The Southern Baptist Convention’s Abuse Reform Implementation Task Force (ARITF) released an update on Thursday (May 25), indicating that the “ministry check” website, which will provide a database of SBC clergy and leaders who have been credibly accused of sexual abuse, will launch with a more restrictive definition of “credibly accused” than originally announced.
Conveying the desire of the ARITF to adjust the parameters used to determine the credibility of accusations in the future, the statement indicated that the task force would “continue to work closely with churches, leaders, survivors and experts to thoroughly address concerns” and create a standard that is both legally prudent and expansive enough to provide necessary protections for abuse survivors and those vulnerable to abuse.
The Task of the ARITF
At the denomination’s 2021 annual meeting in Anaheim, California, SBC delegates, called messengers, overwhelmingly voted to implement reforms to address its sexual abuse crisis. Chief among those reforms was the creation of the ARITF, and the chief responsibility of this newly formed task force has been to implement the ministry check website.
These reform efforts came on the heels of a bombshell investigation conducted by Guidepost Solutions, which found that for at least two decades, denominational leadership had repeatedly and systematically ignored, silenced, and at times even ostracized survivors of sexual abuse.
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The legitimacy of the report would later be questioned by some SBC leaders after Guidepost Solutions tweeted their support for LGBTQ+ Pride Month in June 2022, mere weeks before the SBC annual meeting. The denomination’s ongoing use of the firm’s services continues to be a point of contention for many Southern Baptists.
Nevertheless, messengers voted to adopt reform strategies that were derived from the recommendations included in Guidepost Solutions’ report.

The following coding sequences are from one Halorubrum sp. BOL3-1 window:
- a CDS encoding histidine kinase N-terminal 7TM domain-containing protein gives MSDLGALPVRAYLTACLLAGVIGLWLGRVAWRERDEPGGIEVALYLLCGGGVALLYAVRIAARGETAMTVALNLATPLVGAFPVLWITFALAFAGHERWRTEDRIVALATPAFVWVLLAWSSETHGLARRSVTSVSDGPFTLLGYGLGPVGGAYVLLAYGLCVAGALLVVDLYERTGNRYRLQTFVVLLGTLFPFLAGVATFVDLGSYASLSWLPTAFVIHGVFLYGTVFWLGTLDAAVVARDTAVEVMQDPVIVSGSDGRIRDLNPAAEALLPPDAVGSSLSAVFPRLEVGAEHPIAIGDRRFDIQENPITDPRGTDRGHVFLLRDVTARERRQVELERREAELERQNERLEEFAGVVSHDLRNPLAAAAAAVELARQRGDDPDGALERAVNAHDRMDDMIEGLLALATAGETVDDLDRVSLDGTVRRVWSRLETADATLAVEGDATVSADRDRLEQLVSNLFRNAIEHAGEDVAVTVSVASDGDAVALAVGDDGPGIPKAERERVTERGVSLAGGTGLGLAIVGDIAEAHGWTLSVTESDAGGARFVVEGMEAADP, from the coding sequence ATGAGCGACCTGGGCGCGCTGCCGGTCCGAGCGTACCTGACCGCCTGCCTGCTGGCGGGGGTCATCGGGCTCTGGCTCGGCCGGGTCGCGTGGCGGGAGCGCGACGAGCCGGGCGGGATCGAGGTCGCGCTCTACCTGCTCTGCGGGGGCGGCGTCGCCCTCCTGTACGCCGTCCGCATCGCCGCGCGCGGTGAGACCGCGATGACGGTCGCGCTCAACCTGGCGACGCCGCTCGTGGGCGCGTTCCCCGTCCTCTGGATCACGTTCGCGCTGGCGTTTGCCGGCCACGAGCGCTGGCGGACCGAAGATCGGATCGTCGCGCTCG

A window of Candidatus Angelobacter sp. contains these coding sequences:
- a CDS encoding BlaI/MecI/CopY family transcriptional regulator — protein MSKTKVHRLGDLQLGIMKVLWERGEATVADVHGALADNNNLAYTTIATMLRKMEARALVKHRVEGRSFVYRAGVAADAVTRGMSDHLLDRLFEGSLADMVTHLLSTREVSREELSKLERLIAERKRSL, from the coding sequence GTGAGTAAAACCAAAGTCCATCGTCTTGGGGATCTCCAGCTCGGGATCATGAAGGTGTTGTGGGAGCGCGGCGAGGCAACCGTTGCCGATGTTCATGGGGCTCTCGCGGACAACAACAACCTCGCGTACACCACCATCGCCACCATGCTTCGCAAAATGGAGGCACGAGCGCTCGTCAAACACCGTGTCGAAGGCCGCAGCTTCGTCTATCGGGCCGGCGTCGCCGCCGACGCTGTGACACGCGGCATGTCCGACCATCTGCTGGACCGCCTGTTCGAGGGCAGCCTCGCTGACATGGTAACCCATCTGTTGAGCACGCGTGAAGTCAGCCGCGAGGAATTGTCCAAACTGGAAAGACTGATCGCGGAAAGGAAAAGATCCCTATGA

The language of the recommendations indicated that the ministry check website would include SBC clergy and leaders who had been “credibly accused” of sexual assault, which was defined to include those who had confessed in a non-privileged setting, had been convicted in a court of law, had a civil judgment rendered against them, or were deemed by an independent third-party investigation to be credibly accused by a preponderance of evidence.
The final category in that fourfold definition has been the subject of fierce debate, as a number of high profile Southern Baptists pastors and leaders have called into question whether it is ethical to place on a public list of credibly accused leaders the names of individuals who had not confessed, been convicted, or been found legally liable.
Emblematic of this debate is the high profile case of Johnny Hunt, a now-disgraced former megachurch pastor and longtime denominational leader who was named in the report, which deemed him credibly accused of sexually assaulting the wife of a fellow pastor toward the end of his term as SBC president in 2010.
Hunt has consistently denied the veracity of the allegations, resuming his public preaching ministry roughly eight months later—a move that called into question whether the churches that hosted him should be allowed to remain in the Convention.
In March, Hunt filed a lawsuit against the SBC Executive Committee and Guidepost Solutions for defamation and invasion of privacy.